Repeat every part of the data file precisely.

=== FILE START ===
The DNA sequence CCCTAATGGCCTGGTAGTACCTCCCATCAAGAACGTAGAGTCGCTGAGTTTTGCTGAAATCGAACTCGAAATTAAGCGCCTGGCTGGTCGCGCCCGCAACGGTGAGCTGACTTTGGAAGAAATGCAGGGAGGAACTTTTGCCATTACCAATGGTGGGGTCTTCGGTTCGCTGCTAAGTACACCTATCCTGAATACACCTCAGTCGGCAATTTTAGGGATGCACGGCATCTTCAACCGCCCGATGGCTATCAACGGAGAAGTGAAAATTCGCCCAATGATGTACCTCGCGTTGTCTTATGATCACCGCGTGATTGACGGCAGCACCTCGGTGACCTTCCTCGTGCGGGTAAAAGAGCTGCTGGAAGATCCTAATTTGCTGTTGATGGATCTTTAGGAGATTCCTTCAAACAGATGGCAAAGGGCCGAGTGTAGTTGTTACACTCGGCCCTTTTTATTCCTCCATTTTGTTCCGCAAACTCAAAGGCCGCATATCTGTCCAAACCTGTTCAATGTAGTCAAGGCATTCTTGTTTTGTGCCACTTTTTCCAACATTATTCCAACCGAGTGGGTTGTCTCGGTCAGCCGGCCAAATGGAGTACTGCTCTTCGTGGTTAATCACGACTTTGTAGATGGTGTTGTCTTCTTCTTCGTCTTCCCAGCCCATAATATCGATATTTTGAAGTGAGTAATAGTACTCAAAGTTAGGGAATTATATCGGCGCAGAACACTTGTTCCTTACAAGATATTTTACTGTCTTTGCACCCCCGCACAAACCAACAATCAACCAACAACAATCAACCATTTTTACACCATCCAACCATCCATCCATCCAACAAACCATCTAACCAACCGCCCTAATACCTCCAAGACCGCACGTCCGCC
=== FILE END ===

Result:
The DNA sequence CCCTAATGGCCTGGTAGTACCTCCCATCAAGAACGTAGAGTCGCTGAGTTTTGCTGAAATCGAACTCGAAATTAAGCGCCTGGCTGGTCGCGCCCGCAACGGTGAGCTGACTTTGGAAGAAATGCAGGGAGGAACTTTTGCCATTACCAATGGTGGGGTCTTCGGTTCGCTGCTAAGTACACCTATCCTGAATACACCTCAGTCGGCAATTTTAGGGATGCACGGCATCTTCAACCGCCCGATGGCTATCAACGGAGAAGTGAAAATTCGCCCAATGATGTACCTCGCGTTGTCTTATGATCACCGCGTGATTGACGGCAGCACCTCGGTGACCTTCCTCGTGCGGGTAAAAGAGCTGCTGGAAGATCCTAATTTGCTGTTGATGGATCTTTAGGAGATTCCTTCAAACAGATGGCAAAGGGCCGAGTGTAGTTGTTACACTCGGCCCTTTTTATTCCTCCATTTTGTTCCGCAAACTCAAAGGCCGCATATCTGTCCAAACCTGTTCAATGTAGTCAAGGCATTCTTGTTTTGTGCCACTTTTTCCAACATTATTCCAACCGAGTGGGTTGTCTCGGTCAGCCGGCCAAATGGAGTACTGCTCTTCGTGGTTAATCACGACTTTGTAGATGGTGTTGTCTTCTTCTTCGTCTTCCCAGCCCATAATATCGATATTTTGAAGTGAGTAATAGTACTCAAAGTTAGGGAATTATATCGGCGCAGAACACTTGTTCCTTACAAGATATTTTACTGTCTTTGCACCCCCGCACAAACCAACAATCAACCAACAACAATCAACCATTTTTACACCATCCAACCATCCATCCATCCAACAAACCATCTAACCAACCGCCCTAATACCTCCAAGACCGCACGTCCGCC